Julia Yellow, New York Times
Source: Julia Yellow, New York Times

“For years,” reporter Katie Thomas noted in yesterday’s New York Times, “researchers have talked about the problem of publication bias, or selectively publishing results of trials.” “Time and again," she added, "positive results were published while negative ones were not. Taken together, studies have shown that results of only about half of clinical trials make their way into medical journals.”

The selective reporting and under-reporting of such trials not only creates a misleading picture about the efficacy of a whole range of prescription medications. It also results in peculiar anomalies, where even researchers working on blockbluster drugs—so-named because their revenue generates more than a billion dollars—can’t reliably answer such basic questions as: Do they actually work?

Researchers and doctors make highly consequential decisions for patients, based on trust and faith that what is published about a prescription drug is accurate and reliable. Yet the information a drug-maker chooses to disclose about its product invariably is selective, occasionally ghostwritten, and frequently cherry-picked “by authors with financial ties to the companies whose drugs they are writing about.” Far from presenting a neutral and exhaustive picture of the medication itself, including its side effects and performance relative to placebo, such information instead points to an inbuilt bias and a major conflict of interest.

Still in the top 5 on the Times’ most-emailed list, Thomas’s article, “Breaking the Seal on Drug Research,” details the fascinating, ultimately cheering story of Peter Doshi, a postdoctoral fellow at Johns Hopkins, whose dogged attempt to determine whether the anti-flu drug Tamiflu actually works led to a showdown with its manufacturer, Roche, that resulted in the drug-maker releasing thousands of pages of data on the drug—essentially before Dr. Doshi and his colleagues published the information themselves.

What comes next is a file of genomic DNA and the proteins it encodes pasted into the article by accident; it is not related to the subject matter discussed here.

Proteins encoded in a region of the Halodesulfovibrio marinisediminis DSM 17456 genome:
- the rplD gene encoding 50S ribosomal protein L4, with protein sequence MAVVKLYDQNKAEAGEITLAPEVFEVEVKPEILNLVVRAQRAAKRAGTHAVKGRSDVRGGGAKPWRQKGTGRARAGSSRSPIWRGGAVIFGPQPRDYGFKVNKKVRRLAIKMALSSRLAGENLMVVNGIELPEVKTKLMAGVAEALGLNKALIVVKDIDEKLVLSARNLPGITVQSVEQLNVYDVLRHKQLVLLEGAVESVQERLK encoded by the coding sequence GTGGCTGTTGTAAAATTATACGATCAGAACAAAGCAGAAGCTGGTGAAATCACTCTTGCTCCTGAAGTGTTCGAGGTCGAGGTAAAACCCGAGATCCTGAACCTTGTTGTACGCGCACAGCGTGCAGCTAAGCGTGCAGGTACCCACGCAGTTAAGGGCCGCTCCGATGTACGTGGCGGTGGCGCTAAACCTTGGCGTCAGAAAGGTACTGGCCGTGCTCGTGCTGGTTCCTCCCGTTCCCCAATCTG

In a bid to reject such a ludicrous, potentially dangerous gaming of the system, the European Medicines Agency—as Thomas notes and this blog reported back in April—last week “released a draft policy, expected to take effect next year, in which it would release clinical trial data whenever it approved a new drug."

Although the Pharmaceutical Research and Manufacturers of America (PhRMA), a major industry group, and several drug companies so far have opposed that policy, claiming it would reveal too many trade secrets to competitors, the focus on greater transparency and reliable data has already had a significant effect, as Thomas’s article helps underscore.

“Until recently,” she notes, “the idea that companies should routinely hand over detailed data about their clinical trials might have sounded far-fetched. Now, the onus is on the industry to explain why it shouldn’t.”

christopherlane.org  Follow me on Twitter @christophlane

Update, July 4, 2013: Editorial, New York Times: "Full Disclosure Needed for Clinical Drug Data."

About the Author

Christopher Lane, Ph.D.

Christopher Lane, Ph.D., has won a Prescrire Prize for Medical Writing and teaches at Northwestern University. He is the author of Shyness: How Normal Behavior Became a Sickness.

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